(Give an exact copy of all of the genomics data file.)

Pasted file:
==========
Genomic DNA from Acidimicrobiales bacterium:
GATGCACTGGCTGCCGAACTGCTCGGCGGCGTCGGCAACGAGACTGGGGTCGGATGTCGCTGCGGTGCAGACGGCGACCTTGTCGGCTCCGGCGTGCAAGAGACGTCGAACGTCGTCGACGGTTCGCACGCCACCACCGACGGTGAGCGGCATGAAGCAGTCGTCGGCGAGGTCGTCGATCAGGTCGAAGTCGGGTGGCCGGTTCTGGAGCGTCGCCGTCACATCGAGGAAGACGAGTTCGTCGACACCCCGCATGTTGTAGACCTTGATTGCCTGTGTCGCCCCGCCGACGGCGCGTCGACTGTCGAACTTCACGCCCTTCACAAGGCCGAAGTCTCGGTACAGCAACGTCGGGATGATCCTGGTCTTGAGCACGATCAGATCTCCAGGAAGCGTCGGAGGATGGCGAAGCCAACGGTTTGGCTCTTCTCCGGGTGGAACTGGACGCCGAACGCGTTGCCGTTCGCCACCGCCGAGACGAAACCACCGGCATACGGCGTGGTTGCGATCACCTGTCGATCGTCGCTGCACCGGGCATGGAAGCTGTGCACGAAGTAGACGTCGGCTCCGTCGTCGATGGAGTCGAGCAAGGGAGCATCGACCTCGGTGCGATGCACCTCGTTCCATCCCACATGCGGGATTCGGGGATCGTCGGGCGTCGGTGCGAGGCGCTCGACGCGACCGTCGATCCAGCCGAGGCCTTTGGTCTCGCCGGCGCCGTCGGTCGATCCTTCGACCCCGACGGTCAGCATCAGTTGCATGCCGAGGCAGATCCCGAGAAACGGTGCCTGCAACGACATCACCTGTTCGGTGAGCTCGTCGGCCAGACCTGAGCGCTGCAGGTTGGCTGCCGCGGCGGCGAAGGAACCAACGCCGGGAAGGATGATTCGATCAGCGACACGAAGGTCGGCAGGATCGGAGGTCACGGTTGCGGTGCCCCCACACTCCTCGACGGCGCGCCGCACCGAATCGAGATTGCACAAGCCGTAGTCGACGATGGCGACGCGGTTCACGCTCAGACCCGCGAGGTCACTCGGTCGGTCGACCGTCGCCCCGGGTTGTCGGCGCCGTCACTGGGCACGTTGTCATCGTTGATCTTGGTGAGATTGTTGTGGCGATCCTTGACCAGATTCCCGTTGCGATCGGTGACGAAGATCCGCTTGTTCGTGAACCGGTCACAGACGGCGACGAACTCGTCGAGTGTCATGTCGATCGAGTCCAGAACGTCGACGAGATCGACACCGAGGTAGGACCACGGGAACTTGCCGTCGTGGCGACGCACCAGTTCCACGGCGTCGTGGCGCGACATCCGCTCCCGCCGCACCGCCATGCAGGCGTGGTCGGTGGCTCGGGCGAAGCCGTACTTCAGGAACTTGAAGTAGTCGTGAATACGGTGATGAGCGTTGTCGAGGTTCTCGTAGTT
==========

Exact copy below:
Genomic DNA from Acidimicrobiales bacterium:
GATGCACTGGCTGCCGAACTGCTCGGCGGCGTCGGCAACGAGACTGGGGTCGGATGTCGCTGCGGTGCAGACGGCGACCTTGTCGGCTCCGGCGTGCAAGAGACGTCGAACGTCGTCGACGGTTCGCACGCCACCACCGACGGTGAGCGGCATGAAGCAGTCGTCGGCGAGGTCGTCGATCAGGTCGAAGTCGGGTGGCCGGTTCTGGAGCGTCGCCGTCACATCGAGGAAGACGAGTTCGTCGACACCCCGCATGTTGTAGACCTTGATTGCCTGTGTCGCCCCGCCGACGGCGCGTCGACTGTCGAACTTCACGCCCTTCACAAGGCCGAAGTCTCGGTACAGCAACGTCGGGATGATCCTGGTCTTGAGCACGATCAGATCTCCAGGAAGCGTCGGAGGATGGCGAAGCCAACGGTTTGGCTCTTCTCCGGGTGGAACTGGACGCCGAACGCGTTGCCGTTCGCCACCGCCGAGACGAAACCACCGGCATACGGCGTGGTTGCGATCACCTGTCGATCGTCGCTGCACCGGGCATGGAAGCTGTGCACGAAGTAGACGTCGGCTCCGTCGTCGATGGAGTCGAGCAAGGGAGCATCGACCTCGGTGCGATGCACCTCGTTCCATCCCACATGCGGGATTCGGGGATCGTCGGGCGTCGGTGCGAGGCGCTCGACGCGACCGTCGATCCAGCCGAGGCCTTTGGTCTCGCCGGCGCCGTCGGTCGATCCTTCGACCCCGACGGTCAGCATCAGTTGCATGCCGAGGCAGATCCCGAGAAACGGTGCCTGCAACGACATCACCTGTTCGGTGAGCTCGTCGGCCAGACCTGAGCGCTGCAGGTTGGCTGCCGCGGCGGCGAAGGAACCAACGCCGGGAAGGATGATTCGATCAGCGACACGAAGGTCGGCAGGATCGGAGGTCACGGTTGCGGTGCCCCCACACTCCTCGACGGCGCGCCGCACCGAATCGAGATTGCACAAGCCGTAGTCGACGATGGCGACGCGGTTCACGCTCAGACCCGCGAGGTCACTCGGTCGGTCGACCGTCGCCCCGGGTTGTCGGCGCCGTCACTGGGCACGTTGTCATCGTTGATCTTGGTGAGATTGTTGTGGCGATCCTTGACCAGATTCCCGTTGCGATCGGTGACGAAGATCCGCTTGTTCGTGAACCGGTCACAGACGGCGACGAACTCGTCGAGTGTCATGTCGATCGAGTCCAGAACGTCGACGAGATCGACACCGAGGTAGGACCACGGGAACTTGCCGTCGTGGCGACGCACCAGTTCCACGGCGTCGTGGCGCGACATCCGCTCCCGCCGCACCGCCATGCAGGCGTGGTCGGTGGCTCGGGCGAAGCCGTACTTCAGGAACTTGAAGTAGTCGTGAATACGGTGATGAGCGTTGTCGAGGTTCTCGTAGTT